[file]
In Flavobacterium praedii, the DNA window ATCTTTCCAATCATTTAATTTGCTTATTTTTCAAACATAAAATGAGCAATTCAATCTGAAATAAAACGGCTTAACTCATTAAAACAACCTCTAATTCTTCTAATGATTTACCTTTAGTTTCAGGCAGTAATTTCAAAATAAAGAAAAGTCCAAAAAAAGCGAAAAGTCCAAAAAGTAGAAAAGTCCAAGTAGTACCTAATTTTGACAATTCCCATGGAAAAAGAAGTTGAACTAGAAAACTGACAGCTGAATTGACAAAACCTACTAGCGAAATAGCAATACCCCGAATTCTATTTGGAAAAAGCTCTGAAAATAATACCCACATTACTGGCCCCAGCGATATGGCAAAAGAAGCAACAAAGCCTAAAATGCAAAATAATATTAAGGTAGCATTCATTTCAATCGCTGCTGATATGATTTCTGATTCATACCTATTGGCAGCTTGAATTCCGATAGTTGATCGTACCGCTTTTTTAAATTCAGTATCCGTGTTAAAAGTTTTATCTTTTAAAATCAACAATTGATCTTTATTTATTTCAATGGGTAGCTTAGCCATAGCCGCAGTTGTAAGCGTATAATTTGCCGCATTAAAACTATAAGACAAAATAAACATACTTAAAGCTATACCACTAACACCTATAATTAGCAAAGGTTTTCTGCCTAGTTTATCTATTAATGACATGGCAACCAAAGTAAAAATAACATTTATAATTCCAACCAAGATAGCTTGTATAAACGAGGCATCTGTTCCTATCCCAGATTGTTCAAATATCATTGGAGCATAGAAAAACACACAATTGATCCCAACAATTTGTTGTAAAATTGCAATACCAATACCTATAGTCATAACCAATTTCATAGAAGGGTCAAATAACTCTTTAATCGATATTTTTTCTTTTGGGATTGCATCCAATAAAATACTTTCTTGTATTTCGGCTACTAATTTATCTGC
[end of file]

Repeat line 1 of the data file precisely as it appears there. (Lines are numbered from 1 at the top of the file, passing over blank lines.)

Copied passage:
In Flavobacterium praedii, the DNA window ATCTTTCCAATCATTTAATTTGCTTATTTTTCAAACATAAAATGAGCAATTCAATCTGAAATAAAACGGCTTAACTCATTAAAACAACCTCTAATTCTTCTAATGATTTACCTTTAGTTTCAGGCAGTAATTTCAAAATAAAGAAAAGTCCAAAAAAAGCGAAAAGTCCAAAAAGTAGAAAAGTCCAAGTAGTACCTAATTTTGACAATTCCCATGGAAAAAGAAGTTGAACTAGAAAACTGACAGCTGAATTGACAAAACCTACTAGCGAAATAGCAATACCCCGAATTCTATTTGGAAAAAGCTCTGAAAATAATACCCACATTACTGGCCCCAGCGATATGGCAAAAGAAGCAACAAAGCCTAAAATGCAAAATAATATTAAGGTAGCATTCATTTCAATCGCTGCTGATATGATTTCTGATTCATACCTATTGGCAGCTTGAATTCCGATAGTTGATCGTACCGCTTTTTTAAATTCAGTATCCGTGTTAAAAGTTTTATCTTTTAAAATCAACAATTGATCTTTATTTATTTCAATGGGTAGCTTAGCCATAGCCGCAGTTGTAAGCGTATAATTTGCCGCATTAAAACTATAAGACAAAATAAACATACTTAAAGCTATACCACTAACACCTATAATTAGCAAAGGTTTTCTGCCTAGTTTATCTATTAATGACATGGCAACCAAAGTAAAAATAACATTTATAATTCCAACCAAGATAGCTTGTATAAACGAGGCATCTGTTCCTATCCCAGATTGTTCAAATATCATTGGAGCATAGAAAAACACACAATTGATCCCAACAATTTGTTGTAAAATTGCAATACCAATACCTATAGTCATAACCAATTTCATAGAAGGGTCAAATAACTCTTTAATCGATATTTTTTCTTTTGGGATTGCATCCAATAAAATACTTTCTTGTATTTCGGCTACTAATTTATCTGC